Tuesday, March 20, 2012

Global Market Needs Canadian Oil Sands

By Daniel J. Graeber

Canada's natural resources minister told delegates at the International Energy Forum in Kuwait that his country was on the cusp of becoming an "energy superpower." Canada ranks No. 6 in terms of global oil production, but much of its crude exists in the form of oil sands.

European leaders are considering a measure that would classify oil sands as an environmental issue, prompting Canada to threaten to take the issue to the World Trade Organization. With the U.S. political system in a deadlock over Canadian crude, the Ottawa government is now working to convince the international community that the global market is in jeopardy if polices "discriminate against oil sands."

Drill-happy critics of the Obama administration are painting the Keystone XL oil pipeline planned from Alberta as a panacea to U.S. economic woes. Because of debates over the planned route through Nebraska, however, the White House has pushed the issue aside for now. The pipeline company behind the project, TransCanada, has opted for a smaller leg in the United States while the Canadian government has thrown its support behind the Northern Gateway pipeline meant for Asian exports.

Canadian Natural Resources Minister Joe Oliver said his presence at the IEF summit in Kuwait proved his country was "an emerging energy superpower." Canada has around 175 billion barrels of proven oil reserves, which means it's the only non-OPEC member in the global top five, just behind Saudi Arabia and Venezuela.

European leaders in March were unable to reach a decision on whether or not to characterize oil sands as an environmental issue. Critics of oil sands note that its production releases much more CO2 into the atmosphere compared with regular crude oil and its tendency to sink in water makes it a particular concern if spilled. Some critics have dubbed it the dirtiest form of oil on earth and advocate an outright ban. The European government is set to consider the issue by June.

Discrimination Threatens Energy Security

Oliver, however, complained to IEF delegates that any policy that would discriminate against oil sands would be harmful to the global market and overall energy security. Last year, the global economy was threatened by a loss of crude oil from war-torn Libya, OPEC's No. 7, so sidelining oil sands from Canada could be much more severe.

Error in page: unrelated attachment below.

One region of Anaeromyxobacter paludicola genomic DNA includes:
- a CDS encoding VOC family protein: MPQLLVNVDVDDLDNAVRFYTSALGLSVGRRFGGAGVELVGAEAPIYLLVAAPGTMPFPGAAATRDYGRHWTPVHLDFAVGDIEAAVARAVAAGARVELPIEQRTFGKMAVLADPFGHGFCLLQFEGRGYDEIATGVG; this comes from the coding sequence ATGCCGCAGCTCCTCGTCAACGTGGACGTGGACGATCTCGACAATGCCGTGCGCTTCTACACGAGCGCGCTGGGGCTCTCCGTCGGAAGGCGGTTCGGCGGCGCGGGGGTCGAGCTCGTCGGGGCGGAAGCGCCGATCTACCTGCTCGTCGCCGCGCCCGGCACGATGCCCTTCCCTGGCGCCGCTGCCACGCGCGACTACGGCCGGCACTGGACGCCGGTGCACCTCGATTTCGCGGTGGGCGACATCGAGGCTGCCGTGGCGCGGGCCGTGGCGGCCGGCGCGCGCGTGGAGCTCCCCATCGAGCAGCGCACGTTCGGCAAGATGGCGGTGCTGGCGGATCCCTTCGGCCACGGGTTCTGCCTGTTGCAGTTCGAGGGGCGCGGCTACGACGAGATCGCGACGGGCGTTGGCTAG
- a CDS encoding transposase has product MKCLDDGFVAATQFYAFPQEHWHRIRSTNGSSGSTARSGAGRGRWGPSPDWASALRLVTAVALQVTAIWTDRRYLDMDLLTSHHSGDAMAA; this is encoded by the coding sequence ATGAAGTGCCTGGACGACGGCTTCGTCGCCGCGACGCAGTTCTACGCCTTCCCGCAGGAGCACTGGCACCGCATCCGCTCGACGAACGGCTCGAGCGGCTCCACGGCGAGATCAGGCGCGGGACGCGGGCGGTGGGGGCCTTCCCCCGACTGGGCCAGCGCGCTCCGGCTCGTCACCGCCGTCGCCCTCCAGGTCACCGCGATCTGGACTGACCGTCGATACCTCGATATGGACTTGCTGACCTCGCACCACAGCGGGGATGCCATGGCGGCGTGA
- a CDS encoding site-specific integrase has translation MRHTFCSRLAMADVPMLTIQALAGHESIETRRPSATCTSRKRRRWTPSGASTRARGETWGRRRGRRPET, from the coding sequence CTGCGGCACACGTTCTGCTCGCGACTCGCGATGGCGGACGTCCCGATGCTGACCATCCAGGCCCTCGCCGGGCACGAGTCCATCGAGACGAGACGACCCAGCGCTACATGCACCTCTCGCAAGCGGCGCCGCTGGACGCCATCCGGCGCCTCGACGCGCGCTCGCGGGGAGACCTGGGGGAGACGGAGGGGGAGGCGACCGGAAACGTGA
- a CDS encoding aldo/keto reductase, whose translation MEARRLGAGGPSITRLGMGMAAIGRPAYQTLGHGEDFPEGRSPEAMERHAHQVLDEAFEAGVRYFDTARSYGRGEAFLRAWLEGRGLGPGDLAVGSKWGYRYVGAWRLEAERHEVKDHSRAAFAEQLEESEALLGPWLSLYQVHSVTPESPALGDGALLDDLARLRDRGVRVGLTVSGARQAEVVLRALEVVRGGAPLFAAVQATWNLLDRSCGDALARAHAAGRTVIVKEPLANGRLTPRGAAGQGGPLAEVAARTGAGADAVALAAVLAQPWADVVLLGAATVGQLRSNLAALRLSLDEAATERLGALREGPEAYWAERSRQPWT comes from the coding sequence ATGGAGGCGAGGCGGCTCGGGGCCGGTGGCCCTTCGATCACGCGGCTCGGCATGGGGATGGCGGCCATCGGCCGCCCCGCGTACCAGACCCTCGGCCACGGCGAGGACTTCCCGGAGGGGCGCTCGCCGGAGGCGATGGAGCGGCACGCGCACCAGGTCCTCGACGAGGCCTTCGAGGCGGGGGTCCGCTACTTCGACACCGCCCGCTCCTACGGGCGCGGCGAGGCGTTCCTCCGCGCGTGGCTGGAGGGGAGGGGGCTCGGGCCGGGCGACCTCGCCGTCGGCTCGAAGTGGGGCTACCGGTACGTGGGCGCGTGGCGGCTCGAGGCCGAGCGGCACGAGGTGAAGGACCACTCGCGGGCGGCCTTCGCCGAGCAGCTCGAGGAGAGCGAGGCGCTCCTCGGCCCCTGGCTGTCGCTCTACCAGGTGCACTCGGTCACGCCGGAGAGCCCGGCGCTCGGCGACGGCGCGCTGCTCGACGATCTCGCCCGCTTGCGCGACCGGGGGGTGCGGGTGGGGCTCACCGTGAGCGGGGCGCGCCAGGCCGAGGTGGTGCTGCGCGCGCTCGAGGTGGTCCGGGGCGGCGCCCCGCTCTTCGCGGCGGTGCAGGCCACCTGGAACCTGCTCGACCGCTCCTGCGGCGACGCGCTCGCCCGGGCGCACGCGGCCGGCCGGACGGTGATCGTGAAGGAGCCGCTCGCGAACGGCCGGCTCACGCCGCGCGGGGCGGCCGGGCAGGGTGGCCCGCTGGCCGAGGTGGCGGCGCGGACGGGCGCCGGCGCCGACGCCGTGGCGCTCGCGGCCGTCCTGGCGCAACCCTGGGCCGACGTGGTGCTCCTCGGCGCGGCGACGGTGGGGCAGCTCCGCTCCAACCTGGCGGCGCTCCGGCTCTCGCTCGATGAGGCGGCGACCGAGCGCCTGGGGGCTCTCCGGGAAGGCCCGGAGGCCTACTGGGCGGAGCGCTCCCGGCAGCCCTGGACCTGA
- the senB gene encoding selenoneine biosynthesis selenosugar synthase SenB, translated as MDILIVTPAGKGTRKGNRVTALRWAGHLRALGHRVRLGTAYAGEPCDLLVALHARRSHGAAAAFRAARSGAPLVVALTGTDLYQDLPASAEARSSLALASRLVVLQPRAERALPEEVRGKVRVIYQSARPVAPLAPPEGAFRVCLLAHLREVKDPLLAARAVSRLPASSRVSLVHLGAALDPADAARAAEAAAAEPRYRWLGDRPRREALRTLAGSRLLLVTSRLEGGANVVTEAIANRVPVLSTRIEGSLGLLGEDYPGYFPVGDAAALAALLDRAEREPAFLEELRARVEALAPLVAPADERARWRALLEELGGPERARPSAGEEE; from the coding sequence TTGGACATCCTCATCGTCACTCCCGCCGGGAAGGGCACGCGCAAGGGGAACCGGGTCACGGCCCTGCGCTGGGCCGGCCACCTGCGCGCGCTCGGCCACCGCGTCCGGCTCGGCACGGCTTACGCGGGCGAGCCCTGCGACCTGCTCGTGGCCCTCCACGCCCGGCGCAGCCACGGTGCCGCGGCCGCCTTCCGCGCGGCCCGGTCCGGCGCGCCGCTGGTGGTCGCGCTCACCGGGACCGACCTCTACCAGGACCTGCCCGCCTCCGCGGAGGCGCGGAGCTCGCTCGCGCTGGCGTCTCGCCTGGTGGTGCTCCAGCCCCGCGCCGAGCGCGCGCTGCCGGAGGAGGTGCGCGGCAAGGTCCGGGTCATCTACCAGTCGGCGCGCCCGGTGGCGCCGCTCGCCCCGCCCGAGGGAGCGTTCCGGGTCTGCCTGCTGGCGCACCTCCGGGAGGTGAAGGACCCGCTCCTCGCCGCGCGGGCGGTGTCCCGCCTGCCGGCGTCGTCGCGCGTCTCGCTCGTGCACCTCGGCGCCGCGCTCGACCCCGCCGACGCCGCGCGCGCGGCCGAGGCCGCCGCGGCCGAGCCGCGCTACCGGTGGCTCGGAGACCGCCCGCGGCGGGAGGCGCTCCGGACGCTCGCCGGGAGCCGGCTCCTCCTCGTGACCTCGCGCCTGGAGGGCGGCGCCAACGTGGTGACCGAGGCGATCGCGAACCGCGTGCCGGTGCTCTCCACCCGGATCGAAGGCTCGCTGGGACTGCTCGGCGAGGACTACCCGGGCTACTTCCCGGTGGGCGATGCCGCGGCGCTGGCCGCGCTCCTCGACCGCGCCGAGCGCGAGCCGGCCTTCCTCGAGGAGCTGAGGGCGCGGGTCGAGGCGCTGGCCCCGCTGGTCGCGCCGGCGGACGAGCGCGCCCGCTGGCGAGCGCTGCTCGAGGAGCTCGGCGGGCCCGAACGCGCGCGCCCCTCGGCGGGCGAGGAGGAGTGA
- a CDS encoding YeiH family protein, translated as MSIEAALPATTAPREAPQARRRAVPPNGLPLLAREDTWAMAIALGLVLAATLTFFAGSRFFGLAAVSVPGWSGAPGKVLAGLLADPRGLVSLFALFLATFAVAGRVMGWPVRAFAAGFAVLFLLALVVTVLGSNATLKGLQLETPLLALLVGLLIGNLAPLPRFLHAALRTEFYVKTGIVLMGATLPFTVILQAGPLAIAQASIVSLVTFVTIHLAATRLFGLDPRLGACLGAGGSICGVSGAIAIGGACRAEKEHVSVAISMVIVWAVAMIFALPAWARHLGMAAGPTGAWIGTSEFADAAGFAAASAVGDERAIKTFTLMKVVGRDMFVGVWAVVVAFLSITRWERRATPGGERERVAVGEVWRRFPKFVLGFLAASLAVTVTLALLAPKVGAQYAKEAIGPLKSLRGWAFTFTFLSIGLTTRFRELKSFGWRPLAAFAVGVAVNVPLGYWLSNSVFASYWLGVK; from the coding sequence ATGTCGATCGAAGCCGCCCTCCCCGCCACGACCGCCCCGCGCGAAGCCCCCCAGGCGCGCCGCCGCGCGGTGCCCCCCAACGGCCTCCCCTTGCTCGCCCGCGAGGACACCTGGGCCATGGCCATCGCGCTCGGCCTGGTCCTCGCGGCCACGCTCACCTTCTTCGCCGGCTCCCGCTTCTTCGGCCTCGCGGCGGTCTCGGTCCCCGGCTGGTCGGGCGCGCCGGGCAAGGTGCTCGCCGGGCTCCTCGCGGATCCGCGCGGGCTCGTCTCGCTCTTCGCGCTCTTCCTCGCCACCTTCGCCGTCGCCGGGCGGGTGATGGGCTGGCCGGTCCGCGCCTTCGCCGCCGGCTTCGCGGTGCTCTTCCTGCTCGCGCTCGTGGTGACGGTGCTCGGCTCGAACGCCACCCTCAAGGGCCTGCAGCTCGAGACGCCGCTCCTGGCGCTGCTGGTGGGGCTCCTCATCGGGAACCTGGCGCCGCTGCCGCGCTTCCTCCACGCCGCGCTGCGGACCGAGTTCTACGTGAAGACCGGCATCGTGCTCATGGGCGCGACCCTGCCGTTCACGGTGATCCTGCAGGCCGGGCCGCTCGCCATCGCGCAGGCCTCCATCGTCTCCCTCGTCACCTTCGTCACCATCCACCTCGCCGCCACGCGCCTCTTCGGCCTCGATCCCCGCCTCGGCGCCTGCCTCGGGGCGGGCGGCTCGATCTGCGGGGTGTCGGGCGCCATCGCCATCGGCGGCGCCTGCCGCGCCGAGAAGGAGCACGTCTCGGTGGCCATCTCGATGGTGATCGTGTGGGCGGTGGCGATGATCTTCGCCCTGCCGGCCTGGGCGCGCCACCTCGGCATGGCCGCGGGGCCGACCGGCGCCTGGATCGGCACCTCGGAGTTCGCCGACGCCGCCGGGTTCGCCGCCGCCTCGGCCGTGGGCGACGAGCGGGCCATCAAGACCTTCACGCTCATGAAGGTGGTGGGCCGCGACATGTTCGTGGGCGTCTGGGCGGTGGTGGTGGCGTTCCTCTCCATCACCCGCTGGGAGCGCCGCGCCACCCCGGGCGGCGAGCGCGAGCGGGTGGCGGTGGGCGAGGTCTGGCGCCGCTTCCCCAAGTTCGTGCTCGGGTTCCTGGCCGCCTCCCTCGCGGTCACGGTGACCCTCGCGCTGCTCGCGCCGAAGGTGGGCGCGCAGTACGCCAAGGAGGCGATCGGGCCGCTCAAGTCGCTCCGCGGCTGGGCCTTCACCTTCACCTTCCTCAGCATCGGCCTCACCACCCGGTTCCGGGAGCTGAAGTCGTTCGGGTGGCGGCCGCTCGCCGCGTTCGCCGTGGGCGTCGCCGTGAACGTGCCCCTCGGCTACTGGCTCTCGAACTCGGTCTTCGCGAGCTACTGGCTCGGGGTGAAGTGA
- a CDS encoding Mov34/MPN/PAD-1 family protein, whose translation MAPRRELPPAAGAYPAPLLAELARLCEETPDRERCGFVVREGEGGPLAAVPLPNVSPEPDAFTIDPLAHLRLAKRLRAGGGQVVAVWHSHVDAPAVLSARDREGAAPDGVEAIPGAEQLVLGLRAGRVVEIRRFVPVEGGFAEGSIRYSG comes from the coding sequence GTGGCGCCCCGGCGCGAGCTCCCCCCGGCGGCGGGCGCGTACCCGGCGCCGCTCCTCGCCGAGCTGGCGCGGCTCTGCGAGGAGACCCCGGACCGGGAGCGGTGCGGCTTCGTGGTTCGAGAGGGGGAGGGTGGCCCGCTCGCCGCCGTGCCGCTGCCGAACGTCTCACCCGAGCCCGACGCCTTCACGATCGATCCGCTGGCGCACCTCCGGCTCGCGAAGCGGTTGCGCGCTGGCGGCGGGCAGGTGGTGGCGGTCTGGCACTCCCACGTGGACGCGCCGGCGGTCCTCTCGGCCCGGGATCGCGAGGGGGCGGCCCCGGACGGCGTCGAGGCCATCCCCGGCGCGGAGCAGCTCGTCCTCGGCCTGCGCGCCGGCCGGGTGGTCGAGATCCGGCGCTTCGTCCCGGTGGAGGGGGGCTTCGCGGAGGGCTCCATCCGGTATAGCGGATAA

"Our government believes that the free market is the most efficient and cost-effective means to ensure the proper allocation of resources for the development and supply of energy," said Oliver.

Just as Obama said there's no "silver bullet" that can magically push U.S. gasoline prices to something American consumers consider fair, there's nothing in a global market that's easily replaced. Singling out Canadian oil means potentially sidelining an oil supply larger than Iran's, something a depressed European economy could hardly stomach. But as with Iranian crude, if the Europeans don't want it, they don't have to buy it. While that's an oversimplification of the issue, the world still needs as much oil as it can get. Europe is embracing a greener economy. But until global economic engines run on something other than petroleum products, when Canadian crude oil is at stake, it's time to just let it flow.

Daniel J. Graeber writes for Oilprice.com, where his article originally appeared. It is republished with permission of Oilprice.com. Foreign Confidential™ is unabashedly pro-oil sands (bituminous sands) and pro-heavy crude--solid and semisolid forms of heavy oil, respectively. Developing these commercially proven and available resources, along with the onshore crude that can be squeezed from old oil fields through enhanced oil recovery (EOR) methods, would make the United States energy independent apart from oil imported from friendly, neighboring, democratic Canada. In that regard, that a Western Hemisphere energy alliance was not forged decades ago, before the advent of the anti-American Venezuelan strongman Hugo Chavez, is simply scandalous. Venezuela's Orinoco River belt sits atop enough heavy crude to fuel the civilized world for generations. Another point: there is an overlap between heavy crude and EOR production technologies--and overwhelming evidence that EOR alone could make the U.S. energy independent. Google heavy oil, heavy crude, tar sands, oil sands, EOR, unconventional oil, etc. The truth, hiding in plain sight, is that the world is running … into … oil, the resource that makes modern civilization possible, the energy source on which the world runs … and will continue to run … for at least the next two decades.